FIG. 4 is a perspective view of an anchor block with the metallic tab 202 having been slid outwards into a different position. It will be appreciated by those of ordinary skill in the art that such sliding action is needed to accommodate thermal expansion and contraction in the greater roofing arrangement, while the attendant low friction between the plastic or polymeric anchor block and the metallic tab body will be of immense practical benefit in extending the service life of the thermal clip in general. Sliding action here is essentially unlimited, which can provide tremendous advantages.

Though there is essentially illustrated and contemplated a solid, basically monolithic body for use as an anchor block 204, it should be appreciated that a vast number of analogously functioning structures may also be employed. For instance, a beehive or honeycomb type structure, having essentially the same outer cross-section but a differing internal configuration, may be employed. Essentially any external or internal configuration is conceivable, provided that the resultant management of stress flow is optimized so as not to abjectly compromise structural integrity or overall performance under load.

FIGS. 5A and 5B provide more detailed elevational views of essentially the same concept as in FIG. 3, but with additional peripheral components illustrated. (FIG. 5B provides an elevational view from an orthogonally distinct direction with respect to FIG. 5A.) As shown, a non-metallic anchor block 204 may be affixed to the Z-purlin or open web purlin (212) of a roofing arrangement via one or more suitable anchor fasteners 216. The sliding tab 202 is preferably attached to a roof panel 210 in conventional manner (e.g., via crimping) along a seam 218. One or more fastener guides (or center guides) 214 are preferably provided to facilitate the insertion and centering of the anchor fastener(s) 216. As shown, the anchor fasteners 216 could preferably be embodied by two #12-14 self-drilling (SD) screws. Sliding tab 202 will also preferably have “notches” (e.g., of a part-circular shape) that will integrate with center guides 214 such that an unimpeded volumetric (e.g., cylindrical) space is created from top to bottom when the tab 202 itself is properly centered or aligned. This will thus allow for minor movements of tab 202, as may occur during shipment, to be corrected when assembly of a roof structure takes place; the assembler will need only slide the tab 202 until the notches are properly aligned with the center guides 214.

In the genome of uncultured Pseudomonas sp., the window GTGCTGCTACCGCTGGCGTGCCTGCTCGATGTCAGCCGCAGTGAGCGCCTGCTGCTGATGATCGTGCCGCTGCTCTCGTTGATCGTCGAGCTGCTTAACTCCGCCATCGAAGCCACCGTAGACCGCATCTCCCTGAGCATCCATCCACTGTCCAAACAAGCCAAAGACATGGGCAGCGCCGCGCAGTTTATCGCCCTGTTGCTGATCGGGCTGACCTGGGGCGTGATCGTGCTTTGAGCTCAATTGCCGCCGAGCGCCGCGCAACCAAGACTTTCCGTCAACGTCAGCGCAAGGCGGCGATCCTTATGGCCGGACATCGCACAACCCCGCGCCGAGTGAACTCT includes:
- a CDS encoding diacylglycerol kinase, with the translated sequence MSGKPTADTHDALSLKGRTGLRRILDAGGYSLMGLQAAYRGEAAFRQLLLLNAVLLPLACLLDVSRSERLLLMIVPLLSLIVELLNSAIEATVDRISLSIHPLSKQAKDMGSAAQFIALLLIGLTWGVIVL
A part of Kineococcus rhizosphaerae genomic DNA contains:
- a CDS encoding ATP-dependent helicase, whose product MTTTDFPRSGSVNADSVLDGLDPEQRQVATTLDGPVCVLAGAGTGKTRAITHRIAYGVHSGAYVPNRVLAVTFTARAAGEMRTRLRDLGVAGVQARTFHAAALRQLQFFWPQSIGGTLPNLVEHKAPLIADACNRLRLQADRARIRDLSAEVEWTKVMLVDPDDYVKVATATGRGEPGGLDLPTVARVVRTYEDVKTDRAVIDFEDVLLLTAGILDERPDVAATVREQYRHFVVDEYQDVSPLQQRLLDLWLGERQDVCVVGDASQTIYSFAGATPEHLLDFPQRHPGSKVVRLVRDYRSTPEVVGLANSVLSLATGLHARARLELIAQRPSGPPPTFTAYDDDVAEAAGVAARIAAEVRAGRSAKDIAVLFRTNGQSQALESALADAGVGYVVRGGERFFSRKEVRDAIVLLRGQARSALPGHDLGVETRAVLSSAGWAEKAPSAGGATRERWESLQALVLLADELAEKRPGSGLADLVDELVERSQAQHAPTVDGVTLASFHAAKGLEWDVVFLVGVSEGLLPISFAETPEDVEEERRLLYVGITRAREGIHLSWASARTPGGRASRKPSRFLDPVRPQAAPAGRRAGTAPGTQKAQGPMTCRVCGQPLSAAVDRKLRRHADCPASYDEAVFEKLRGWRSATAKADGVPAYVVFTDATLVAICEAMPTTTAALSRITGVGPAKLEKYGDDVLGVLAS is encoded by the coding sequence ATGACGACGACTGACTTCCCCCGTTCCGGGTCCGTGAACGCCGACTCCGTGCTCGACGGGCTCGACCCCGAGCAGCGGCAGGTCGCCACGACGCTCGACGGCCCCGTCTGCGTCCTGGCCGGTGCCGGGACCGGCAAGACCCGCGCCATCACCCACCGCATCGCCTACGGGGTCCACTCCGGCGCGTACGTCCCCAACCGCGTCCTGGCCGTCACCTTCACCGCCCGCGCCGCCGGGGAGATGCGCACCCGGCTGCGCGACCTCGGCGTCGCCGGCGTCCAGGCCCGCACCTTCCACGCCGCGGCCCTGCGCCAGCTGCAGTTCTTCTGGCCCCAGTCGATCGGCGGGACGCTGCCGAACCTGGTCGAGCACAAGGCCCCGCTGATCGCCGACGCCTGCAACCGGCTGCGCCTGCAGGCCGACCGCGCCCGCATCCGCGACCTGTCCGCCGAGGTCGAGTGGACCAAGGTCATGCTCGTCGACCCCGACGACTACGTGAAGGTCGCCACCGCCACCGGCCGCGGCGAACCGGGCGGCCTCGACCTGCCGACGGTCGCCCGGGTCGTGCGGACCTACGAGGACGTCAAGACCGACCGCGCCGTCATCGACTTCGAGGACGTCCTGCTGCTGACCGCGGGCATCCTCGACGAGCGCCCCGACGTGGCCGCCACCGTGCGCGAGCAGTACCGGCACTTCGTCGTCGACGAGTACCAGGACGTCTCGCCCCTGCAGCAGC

Preferably, the outer cross-section of block 204 may be asymmetrical via a protrusive foot portion 219 as shown, which can increase the bearing area for gravity load while providing an optional locus of attachment for fasteners 216.

It should be appreciated that the shapes and configurations illustrated in FIGS. 3-5B, have been found to be particularly favorable in terms of fulfilling the desired objectives, including, but not limited to, spatial accommodation with respect to the roof panel (such that a large surface portion of the anchor block is disposed essentially directly adjacent the material of the roof panel), and the “T-slot” configuration via which the sliding tab is slidably mounted with respect to the anchor block. It will further be appreciated that the illustrated “T-slot” configuration and sliding tab can provide for more extensive contact between the sliding tab and roof panel so as to impart greater strength and integrity to the roof panel structure both when essentially stationary or when sliding due to, e.g., thermal expansion.